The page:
The construction of Luminous was similar in concept to Epic Games' Unreal Engine or the Unity engine from Unity Technologies in that it incorporated all the development tools needed from asset editing onward, as well as being "high quality, easy to use, flexible, high speed, compact, and supporting both manual and automatic [game development methods]." The development team drew inspiration for this concept and approach from Unreal Engine and Crytek's CryEngine. The name "Luminous" was chosen to reflect the crystal theme of the Final Fantasy series. There were many major factors that the team considered while building the engine, as they wanted to ensure the highest possible quality for high-end games. Some of the environmental factors included lighting, shading and modeling. A core feature of the gameplay was the artificial intelligence (AI), which had previously been liable to become unstable or poor under certain conditions or with poor programming due to the large number of individual codes needed. For Luminous, the team created a single unifying flexible framework to control the scale of the AI while also making it intuitive. It was intended to be used in-house rather than licensed out to other developers, but that western subsidiaries of the company would have access to it. In addition, they also built in the ability to blend graphical assets designed for CG scenery with highly advanced real-time animation, making the two graphically similar. Luminous Studio was publicly revealed in 2011.
In Arch Linux, these fonts are provided by texlive-core and texlive-fontsextra, but they are not available to fontconfig by default. See TeX Live#Making fonts available to Fontconfig for details. You can also try other Math fonts. In case you encounter this bug , installing otf-latinmodern-math can help.
'At the moment, the failure rate of GFX100S for any type of issues is in line with other GFX/X series cameras. With regard to the reports of mechanical shutter failure, we have heard of such incidents, but in a very limited number. We urge our customers to contact our local repair center if they have questions or concerns.'The camera was reviewed and scored on the assumption that these issues will be addressed - and after hundreds of exposures we haven't had any shutter problems - but both risks are present at the time of publication.
Great review and wonderfully written Richard. I don't fret over comparative scores anymore and am not surprised it's 3 points lower than the Sony flagship, despite the far superior image fidelity of GFX. Nobody is going to buy GFX for sports, BIF or wildlife, so no problem there. Fast long glass would be the size of a bazooka w that huge sensor. But Fuji is making a big dent in the rest of the MF shooting shortfalls (price, size, weight, IBIS, AF).I will pick on you gently and with affection for one thing. On every new GFX review, you mention that HRFF has as good image fidelity as the old 50 MP GFX sensor. You double down on that every time because you said it three years ago on early GFX reviews. That is not true, but that old myth has been put to bed once and for all now and forevermore with the 100 lineup, so no worries.The biggest drawback is still money. It costs ten grand just to get started, but GFX is taking off and the image fidelity and look is is incredible.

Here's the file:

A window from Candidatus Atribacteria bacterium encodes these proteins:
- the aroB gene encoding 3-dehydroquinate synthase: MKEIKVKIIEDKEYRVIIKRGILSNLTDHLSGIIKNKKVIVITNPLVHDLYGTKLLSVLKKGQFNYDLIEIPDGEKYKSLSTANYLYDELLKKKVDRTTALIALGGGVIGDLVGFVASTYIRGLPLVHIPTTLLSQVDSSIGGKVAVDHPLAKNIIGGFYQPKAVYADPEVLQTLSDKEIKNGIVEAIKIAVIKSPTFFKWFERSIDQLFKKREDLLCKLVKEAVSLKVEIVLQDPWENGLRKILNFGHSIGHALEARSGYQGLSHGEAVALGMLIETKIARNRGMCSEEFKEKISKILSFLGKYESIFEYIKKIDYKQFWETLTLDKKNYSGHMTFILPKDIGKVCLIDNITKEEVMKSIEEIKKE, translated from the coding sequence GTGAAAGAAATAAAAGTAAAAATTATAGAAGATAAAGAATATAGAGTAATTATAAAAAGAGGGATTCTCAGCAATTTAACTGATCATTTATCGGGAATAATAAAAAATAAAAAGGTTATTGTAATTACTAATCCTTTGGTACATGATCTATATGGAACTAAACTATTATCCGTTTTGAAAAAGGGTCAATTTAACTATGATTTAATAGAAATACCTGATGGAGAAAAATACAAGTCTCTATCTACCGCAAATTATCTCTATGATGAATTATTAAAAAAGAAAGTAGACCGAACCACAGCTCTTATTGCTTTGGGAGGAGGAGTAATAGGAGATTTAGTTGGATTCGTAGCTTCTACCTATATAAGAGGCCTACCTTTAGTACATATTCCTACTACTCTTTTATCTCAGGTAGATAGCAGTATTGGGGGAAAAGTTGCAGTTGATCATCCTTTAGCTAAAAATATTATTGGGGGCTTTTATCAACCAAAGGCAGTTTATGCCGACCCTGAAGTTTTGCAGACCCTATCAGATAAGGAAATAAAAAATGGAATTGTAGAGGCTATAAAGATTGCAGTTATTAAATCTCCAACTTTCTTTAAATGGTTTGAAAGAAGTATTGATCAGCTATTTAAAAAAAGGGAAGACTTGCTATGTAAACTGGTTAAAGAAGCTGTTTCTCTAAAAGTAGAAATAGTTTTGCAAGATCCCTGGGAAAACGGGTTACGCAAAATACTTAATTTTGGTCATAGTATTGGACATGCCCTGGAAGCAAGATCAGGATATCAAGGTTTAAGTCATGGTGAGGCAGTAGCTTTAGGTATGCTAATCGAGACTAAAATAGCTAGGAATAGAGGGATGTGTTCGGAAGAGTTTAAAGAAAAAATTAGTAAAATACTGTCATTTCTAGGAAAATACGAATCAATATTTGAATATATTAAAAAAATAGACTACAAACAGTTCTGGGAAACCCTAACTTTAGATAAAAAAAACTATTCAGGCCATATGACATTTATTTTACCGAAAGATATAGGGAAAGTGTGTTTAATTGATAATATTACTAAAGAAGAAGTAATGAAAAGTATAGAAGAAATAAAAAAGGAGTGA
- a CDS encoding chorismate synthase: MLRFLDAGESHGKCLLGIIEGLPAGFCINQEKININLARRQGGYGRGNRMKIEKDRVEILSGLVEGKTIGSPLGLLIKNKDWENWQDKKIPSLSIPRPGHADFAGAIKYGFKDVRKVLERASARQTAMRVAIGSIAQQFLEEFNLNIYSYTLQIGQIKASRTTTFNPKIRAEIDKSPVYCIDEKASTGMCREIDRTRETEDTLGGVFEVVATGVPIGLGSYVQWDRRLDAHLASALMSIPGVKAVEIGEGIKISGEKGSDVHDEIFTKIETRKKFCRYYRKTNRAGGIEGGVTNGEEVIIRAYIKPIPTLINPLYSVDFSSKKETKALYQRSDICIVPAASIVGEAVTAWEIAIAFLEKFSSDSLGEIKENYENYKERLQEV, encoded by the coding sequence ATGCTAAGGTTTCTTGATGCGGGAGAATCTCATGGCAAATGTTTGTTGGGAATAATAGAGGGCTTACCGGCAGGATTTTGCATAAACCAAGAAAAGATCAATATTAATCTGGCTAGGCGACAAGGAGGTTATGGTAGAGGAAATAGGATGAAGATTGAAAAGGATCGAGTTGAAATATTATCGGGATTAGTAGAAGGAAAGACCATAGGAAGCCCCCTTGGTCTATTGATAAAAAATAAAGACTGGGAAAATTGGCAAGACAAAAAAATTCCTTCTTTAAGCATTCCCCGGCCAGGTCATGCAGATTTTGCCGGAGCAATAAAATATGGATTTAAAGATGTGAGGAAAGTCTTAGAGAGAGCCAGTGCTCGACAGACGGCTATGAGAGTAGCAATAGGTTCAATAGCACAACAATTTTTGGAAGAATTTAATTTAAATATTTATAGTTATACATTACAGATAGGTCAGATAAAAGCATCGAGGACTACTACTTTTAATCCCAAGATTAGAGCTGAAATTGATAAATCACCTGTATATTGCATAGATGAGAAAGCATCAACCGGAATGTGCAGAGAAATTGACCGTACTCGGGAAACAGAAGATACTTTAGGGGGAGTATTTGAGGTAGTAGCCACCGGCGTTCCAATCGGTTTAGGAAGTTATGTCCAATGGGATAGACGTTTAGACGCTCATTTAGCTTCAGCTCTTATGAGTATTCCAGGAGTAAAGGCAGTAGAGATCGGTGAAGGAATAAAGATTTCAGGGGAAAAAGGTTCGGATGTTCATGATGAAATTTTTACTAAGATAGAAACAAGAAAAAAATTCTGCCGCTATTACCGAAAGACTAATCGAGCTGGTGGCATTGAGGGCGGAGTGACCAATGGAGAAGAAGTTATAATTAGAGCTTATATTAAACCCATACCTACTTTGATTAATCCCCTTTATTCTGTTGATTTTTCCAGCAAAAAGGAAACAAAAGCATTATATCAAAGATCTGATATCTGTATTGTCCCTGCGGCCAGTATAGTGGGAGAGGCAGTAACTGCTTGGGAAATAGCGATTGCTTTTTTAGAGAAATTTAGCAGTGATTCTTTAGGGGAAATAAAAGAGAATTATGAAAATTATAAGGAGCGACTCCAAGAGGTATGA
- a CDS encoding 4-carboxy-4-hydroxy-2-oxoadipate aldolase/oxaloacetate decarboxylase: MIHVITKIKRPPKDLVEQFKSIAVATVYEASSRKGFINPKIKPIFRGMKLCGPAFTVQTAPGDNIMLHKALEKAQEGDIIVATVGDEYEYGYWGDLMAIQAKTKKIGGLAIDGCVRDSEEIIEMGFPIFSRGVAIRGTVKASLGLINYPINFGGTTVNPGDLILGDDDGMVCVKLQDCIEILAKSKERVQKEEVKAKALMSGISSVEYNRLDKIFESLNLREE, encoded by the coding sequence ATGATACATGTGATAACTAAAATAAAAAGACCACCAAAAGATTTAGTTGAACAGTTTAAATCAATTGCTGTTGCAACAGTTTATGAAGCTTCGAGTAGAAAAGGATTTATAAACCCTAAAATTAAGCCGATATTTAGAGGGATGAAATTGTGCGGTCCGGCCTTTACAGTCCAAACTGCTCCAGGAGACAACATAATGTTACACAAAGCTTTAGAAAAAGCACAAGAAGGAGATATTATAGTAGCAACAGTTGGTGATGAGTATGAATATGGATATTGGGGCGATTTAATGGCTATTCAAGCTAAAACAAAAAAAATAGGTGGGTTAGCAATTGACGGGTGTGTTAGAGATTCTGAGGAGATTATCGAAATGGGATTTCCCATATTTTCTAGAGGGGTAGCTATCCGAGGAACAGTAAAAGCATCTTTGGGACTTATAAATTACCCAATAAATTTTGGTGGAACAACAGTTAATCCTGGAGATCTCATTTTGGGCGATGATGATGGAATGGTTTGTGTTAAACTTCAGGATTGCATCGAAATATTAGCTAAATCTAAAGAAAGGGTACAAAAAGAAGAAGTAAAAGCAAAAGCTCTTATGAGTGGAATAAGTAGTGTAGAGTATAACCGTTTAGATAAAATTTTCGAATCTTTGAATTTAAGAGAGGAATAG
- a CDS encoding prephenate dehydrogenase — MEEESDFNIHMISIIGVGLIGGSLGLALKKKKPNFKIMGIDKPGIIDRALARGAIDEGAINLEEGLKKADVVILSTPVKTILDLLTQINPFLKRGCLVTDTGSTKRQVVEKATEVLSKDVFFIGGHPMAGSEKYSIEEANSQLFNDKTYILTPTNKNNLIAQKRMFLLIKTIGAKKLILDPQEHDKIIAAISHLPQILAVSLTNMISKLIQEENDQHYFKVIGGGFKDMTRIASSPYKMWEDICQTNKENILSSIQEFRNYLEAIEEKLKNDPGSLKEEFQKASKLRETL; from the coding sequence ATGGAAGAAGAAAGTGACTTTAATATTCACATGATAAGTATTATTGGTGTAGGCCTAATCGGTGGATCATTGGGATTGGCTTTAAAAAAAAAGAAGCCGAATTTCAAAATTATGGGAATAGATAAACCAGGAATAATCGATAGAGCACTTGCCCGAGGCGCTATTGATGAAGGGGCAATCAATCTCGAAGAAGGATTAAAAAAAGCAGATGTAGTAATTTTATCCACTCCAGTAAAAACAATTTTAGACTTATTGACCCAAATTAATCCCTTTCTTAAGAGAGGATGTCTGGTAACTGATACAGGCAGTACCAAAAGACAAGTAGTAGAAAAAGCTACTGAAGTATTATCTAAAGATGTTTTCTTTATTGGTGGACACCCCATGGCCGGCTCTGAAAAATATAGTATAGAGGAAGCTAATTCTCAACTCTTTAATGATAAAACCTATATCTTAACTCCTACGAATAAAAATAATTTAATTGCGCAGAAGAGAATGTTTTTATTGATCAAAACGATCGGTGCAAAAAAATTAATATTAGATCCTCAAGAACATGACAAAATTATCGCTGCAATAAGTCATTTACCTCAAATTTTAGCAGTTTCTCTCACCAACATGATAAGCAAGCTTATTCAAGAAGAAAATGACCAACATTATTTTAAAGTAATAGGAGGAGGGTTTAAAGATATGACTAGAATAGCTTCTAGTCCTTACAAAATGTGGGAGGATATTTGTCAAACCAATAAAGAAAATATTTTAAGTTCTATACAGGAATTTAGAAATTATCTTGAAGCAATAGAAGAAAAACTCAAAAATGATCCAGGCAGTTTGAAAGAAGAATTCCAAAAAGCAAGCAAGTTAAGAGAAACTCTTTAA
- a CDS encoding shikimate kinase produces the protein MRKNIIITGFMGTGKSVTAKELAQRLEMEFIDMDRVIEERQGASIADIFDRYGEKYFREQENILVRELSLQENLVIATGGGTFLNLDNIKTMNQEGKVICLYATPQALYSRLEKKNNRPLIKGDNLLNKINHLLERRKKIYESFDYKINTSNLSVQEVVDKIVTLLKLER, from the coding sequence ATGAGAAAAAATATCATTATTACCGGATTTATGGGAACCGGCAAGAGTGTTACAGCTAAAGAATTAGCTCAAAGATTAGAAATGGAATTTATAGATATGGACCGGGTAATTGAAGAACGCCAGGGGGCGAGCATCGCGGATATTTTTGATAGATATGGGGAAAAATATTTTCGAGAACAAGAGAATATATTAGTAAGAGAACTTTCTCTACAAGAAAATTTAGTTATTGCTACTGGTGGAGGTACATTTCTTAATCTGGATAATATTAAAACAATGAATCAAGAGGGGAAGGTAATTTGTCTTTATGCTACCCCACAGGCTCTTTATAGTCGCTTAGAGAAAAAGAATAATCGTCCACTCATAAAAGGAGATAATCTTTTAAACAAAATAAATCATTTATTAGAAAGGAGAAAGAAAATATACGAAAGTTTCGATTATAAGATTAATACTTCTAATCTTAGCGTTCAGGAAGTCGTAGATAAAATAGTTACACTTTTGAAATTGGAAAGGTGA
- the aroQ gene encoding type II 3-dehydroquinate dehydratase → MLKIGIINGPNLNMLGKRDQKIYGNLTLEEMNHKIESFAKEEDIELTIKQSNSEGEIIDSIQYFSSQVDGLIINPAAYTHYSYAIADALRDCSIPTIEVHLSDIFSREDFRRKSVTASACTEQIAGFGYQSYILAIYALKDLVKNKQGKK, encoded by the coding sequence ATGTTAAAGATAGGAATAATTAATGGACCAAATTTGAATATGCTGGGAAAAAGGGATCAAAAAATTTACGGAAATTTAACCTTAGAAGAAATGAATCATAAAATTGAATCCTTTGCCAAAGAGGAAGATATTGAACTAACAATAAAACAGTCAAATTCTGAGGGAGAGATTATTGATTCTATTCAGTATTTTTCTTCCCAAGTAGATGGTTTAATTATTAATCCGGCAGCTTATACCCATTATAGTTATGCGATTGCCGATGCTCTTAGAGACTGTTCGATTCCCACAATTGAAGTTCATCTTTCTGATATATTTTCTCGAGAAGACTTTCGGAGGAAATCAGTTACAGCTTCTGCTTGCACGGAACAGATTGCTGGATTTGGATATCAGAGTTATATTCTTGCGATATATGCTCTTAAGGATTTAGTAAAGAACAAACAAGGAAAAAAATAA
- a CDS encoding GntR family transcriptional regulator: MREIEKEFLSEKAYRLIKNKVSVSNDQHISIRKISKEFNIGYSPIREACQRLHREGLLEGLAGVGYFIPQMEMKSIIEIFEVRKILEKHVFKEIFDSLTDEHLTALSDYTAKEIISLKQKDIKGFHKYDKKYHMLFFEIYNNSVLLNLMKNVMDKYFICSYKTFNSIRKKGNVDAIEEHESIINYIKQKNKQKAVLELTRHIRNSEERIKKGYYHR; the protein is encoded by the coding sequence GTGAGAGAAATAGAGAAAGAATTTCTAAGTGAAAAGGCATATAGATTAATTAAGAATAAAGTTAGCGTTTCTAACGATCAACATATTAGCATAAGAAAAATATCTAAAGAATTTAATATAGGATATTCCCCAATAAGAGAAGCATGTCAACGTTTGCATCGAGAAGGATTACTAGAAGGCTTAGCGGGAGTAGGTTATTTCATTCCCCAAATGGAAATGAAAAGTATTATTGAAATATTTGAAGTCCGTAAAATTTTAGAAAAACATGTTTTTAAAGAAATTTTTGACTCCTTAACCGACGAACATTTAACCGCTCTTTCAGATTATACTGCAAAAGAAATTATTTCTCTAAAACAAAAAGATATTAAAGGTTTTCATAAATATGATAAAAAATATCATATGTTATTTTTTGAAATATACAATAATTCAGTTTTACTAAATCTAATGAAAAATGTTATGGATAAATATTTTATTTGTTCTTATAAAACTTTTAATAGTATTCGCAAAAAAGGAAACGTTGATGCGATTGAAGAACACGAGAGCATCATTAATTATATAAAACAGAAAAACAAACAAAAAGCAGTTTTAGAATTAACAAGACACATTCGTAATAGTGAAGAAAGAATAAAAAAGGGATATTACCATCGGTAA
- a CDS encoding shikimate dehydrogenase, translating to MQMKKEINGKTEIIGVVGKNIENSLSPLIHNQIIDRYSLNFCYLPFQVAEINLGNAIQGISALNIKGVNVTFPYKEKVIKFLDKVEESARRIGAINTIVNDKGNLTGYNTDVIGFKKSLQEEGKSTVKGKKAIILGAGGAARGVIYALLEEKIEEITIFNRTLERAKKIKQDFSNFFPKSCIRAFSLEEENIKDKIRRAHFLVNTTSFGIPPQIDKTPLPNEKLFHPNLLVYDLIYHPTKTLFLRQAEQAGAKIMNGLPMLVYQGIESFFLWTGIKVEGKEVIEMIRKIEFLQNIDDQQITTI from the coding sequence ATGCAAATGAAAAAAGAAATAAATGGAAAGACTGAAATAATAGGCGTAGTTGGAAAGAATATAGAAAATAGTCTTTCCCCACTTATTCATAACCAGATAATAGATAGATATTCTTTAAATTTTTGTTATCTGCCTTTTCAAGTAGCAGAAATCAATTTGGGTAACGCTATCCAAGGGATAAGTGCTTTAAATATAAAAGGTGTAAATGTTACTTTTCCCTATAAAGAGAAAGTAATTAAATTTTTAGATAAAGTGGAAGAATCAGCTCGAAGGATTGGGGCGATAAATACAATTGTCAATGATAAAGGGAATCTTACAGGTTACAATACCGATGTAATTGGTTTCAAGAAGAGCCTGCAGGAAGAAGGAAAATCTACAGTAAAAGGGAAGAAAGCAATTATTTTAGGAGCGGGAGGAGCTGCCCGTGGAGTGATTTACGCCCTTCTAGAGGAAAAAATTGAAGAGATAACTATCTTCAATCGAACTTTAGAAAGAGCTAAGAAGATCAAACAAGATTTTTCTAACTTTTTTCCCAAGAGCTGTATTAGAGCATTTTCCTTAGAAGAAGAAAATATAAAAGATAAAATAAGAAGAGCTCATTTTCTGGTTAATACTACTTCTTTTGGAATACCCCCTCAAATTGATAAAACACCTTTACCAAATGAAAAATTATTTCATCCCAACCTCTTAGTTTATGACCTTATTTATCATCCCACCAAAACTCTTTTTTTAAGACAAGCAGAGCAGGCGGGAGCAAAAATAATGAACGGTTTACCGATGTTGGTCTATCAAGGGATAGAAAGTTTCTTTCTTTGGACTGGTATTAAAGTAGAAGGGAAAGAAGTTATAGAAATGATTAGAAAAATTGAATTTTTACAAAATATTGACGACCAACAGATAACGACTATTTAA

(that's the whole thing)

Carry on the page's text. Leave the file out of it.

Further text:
The Z7 II scores very well and very, very nearly earned a Gold award (as I hope the review makes clear). But the GFX is in a different category and needs to perform better just to get the same score. At present there's nothing that gives such good image quality for such a low price. You're absolutely correct that it's thousands of dollars more, and it's up to each individual to assess whether it's worth the extra or if you're into the realm of diminishing returns.
The AF doesn't lend itself to the GFX 100S being an action-oriented camera, and nor does the continuous shooting speed. With that said, the GFX 100S is quick, very quick when considering that it's a 102-megapixel medium-format camera. The GFX 100S features the same quad-core X-Processor 4 CPU as the GFX 100, resulting in the same maximum shooting speed of 5 frames per second. 350c69d7ab